A new forecast from Forrester Research credits greater online spending by Canadians, lower shipping costs and more selection for the spending increase.
Don’t go for clever and unique when designing web site navigation features, advises consultant Jennifer Bailey of Red Spade. You’re only going to confuse your customers.
Don’t go for clever and unique when designing web site navigation features, advises consultant Jennifer Bailey of Red Spade, a firm that specializes in web site usability. You’re only going to confuse your customers if you deviate from Internet conventions, she told attendees last week at the Internet Retailer conference in San Jose.
Logos and navigation bars should be on the left, because we read from left to right, Bailey said. Links should change in appearance when customers click on them; the link to customer service should be called “customer service” or “help,” not “help desk” or “service desk,” which may confuse customers, she said. Underlining should be limited to hyperlinks, not used for emphasis.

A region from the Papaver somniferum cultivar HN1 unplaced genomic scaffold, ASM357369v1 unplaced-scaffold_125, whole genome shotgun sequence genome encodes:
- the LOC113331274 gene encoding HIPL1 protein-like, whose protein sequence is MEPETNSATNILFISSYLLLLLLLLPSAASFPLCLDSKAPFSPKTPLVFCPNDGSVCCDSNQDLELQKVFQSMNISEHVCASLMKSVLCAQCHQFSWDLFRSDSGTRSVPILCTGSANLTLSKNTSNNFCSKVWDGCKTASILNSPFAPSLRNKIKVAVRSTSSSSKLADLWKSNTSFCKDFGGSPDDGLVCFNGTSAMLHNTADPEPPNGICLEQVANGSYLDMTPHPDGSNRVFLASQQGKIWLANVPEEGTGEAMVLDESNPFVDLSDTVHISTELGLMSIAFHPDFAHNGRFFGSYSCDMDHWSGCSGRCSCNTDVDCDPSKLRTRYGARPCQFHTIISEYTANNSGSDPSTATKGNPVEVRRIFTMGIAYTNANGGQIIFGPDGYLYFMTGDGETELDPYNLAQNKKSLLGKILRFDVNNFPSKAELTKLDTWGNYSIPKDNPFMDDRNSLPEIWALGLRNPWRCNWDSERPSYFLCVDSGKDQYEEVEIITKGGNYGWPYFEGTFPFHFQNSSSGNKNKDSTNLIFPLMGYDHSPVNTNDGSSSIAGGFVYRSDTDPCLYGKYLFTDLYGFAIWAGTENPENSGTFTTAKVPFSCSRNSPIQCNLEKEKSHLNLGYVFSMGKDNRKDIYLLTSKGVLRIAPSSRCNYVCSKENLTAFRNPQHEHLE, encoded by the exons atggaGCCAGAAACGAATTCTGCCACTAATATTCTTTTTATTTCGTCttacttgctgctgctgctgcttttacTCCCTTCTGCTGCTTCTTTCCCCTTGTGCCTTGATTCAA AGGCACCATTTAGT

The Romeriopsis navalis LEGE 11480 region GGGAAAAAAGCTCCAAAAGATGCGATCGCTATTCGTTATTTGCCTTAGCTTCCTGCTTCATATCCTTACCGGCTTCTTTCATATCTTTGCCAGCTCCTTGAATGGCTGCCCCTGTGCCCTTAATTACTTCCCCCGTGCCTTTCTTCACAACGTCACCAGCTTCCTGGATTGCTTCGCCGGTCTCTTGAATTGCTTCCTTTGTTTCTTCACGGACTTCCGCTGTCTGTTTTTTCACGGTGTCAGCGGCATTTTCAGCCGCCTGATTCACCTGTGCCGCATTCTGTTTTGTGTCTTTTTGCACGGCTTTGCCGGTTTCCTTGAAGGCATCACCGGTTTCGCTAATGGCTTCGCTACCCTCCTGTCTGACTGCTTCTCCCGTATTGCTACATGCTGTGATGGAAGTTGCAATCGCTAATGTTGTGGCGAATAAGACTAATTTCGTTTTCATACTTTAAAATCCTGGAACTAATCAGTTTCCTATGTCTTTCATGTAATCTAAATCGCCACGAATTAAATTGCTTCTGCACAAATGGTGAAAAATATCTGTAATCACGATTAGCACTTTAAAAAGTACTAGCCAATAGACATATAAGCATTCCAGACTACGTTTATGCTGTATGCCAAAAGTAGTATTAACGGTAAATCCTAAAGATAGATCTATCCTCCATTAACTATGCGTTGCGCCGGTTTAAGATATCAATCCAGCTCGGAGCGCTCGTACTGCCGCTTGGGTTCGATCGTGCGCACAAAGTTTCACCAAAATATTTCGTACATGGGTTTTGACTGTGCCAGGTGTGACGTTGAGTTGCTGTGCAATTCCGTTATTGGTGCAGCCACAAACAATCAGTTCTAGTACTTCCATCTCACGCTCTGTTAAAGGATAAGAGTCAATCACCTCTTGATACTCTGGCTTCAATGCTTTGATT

“You only want to veer from convention if there is a compelling reason for your customer,” she said. “That way they can use what they have learned elsewhere.”
Among her other recommendations were:
• Don’t use duplicate links, such as offers of financing and a credit card that both go to the same place.
• If you offer a guarantee, link it to an explanation of what is guaranteed.
• Make action items prominent. “Don’t make them hunt for the buy button,” Bailey said. And don’t put it so low on the page that shoppers will have to scroll down to see it.
• Once customers have put something into the shopping cart, make it clear they have the option to continue shopping.